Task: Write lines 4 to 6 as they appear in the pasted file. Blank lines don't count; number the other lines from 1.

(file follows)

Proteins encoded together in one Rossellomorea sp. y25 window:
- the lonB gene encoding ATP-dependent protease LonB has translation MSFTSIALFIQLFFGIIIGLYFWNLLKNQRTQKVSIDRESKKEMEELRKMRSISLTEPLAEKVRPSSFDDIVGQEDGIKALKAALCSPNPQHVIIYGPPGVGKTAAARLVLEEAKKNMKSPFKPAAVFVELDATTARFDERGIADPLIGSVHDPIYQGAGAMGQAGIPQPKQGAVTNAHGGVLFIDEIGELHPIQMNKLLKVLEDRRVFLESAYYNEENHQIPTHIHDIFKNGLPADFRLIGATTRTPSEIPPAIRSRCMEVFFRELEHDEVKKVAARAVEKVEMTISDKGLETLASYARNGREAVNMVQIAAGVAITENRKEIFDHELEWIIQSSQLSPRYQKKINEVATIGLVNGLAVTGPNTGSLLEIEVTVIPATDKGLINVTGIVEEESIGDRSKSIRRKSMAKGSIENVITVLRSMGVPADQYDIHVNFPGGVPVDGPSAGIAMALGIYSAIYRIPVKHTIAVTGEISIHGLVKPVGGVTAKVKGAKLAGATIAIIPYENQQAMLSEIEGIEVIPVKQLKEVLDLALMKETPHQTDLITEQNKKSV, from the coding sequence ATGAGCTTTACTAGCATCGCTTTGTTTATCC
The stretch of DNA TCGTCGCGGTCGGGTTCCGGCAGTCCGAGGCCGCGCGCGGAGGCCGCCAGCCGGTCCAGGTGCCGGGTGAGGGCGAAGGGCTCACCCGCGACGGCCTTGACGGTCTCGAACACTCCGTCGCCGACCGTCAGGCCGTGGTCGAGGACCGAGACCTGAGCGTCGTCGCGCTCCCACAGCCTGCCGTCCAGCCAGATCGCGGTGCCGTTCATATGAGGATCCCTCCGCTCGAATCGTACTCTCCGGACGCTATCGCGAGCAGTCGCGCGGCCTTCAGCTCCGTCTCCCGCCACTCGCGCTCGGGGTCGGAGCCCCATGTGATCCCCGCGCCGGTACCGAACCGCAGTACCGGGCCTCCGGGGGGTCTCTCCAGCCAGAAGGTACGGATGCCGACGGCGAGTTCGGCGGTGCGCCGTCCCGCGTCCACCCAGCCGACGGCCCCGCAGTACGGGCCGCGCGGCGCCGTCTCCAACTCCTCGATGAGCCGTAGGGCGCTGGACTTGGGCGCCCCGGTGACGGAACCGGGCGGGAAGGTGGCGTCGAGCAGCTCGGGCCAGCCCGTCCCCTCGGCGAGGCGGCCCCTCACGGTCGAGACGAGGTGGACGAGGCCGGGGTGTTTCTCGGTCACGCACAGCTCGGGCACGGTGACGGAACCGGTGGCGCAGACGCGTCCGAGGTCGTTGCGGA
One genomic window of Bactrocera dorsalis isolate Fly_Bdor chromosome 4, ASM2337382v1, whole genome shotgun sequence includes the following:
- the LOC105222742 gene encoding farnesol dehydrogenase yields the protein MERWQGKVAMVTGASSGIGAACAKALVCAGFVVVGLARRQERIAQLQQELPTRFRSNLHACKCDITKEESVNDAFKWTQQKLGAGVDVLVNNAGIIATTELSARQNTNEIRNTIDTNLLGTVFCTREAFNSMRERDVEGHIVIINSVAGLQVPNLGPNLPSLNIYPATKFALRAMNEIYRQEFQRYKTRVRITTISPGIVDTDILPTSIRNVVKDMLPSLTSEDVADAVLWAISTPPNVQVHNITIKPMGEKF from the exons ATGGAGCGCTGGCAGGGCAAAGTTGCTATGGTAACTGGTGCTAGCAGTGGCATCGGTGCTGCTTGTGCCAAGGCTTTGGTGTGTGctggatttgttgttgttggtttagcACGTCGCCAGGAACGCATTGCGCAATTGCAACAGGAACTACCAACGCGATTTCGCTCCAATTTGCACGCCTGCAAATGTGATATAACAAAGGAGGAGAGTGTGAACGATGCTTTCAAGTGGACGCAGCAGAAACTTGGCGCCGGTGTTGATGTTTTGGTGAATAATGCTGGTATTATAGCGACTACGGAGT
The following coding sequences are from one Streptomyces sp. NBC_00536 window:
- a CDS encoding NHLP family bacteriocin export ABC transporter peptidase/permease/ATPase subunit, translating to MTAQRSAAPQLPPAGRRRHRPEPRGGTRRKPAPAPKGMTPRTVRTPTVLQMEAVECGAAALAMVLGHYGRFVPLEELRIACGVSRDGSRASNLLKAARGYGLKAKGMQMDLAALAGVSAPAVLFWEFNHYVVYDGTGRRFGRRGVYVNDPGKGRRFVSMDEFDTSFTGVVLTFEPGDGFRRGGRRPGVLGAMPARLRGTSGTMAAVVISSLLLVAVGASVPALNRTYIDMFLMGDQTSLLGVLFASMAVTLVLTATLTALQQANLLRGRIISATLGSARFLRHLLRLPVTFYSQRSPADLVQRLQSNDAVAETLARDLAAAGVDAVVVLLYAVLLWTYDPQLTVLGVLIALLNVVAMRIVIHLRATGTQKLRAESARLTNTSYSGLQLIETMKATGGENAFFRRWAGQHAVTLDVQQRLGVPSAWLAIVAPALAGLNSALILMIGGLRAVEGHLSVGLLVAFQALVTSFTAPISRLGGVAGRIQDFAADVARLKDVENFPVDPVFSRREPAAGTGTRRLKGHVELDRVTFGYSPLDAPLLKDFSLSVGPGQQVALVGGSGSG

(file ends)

One genomic window of Bactrocera dorsalis isolate Fly_Bdor chromosome 4, ASM2337382v1, whole genome shotgun sequence includes the following:
- the LOC105222742 gene encoding farnesol dehydrogenase yields the protein MERWQGKVAMVTGASSGIGAACAKALVCAGFVVVGLARRQERIAQLQQELPTRFRSNLHACKCDITKEESVNDAFKWTQQKLGAGVDVLVNNAGIIATTELSARQNTNEIRNTIDTNLLGTVFCTREAFNSMRERDVEGHIVIINSVAGLQVPNLGPNLPSLNIYPATKFALRAMNEIYRQEFQRYKTRVRITTISPGIVDTDILPTSIRNVVKDMLPSLTSEDVADAVLWAISTPPNVQVHNITIKPMGEKF from the exons ATGGAGCGCTGGCAGGGCAAAGTTGCTATGGTAACTGGTGCTAGCAGTGGCATCGGTGCTGCTTGTGCCAAGGCTTTGGTGTGTGctggatttgttgttgttggtttagcACGTCGCCAGGAACGCATTGCGCAATTGCAACAGGAACTACCAACGCGATTTCGCTCCAATTTGCACGCCTGCAAATGTGATATAACAAAGGAGGAGAGTGTGAACGATGCTTTCAAGTGGACGCAGCAGAAACTTGGCGCCGGTGTTGATGTTTTGGTGAATAATGCTGGTATTATAGCGACTACGGAGT
The following coding sequences are from one Streptomyces sp. NBC_00536 window: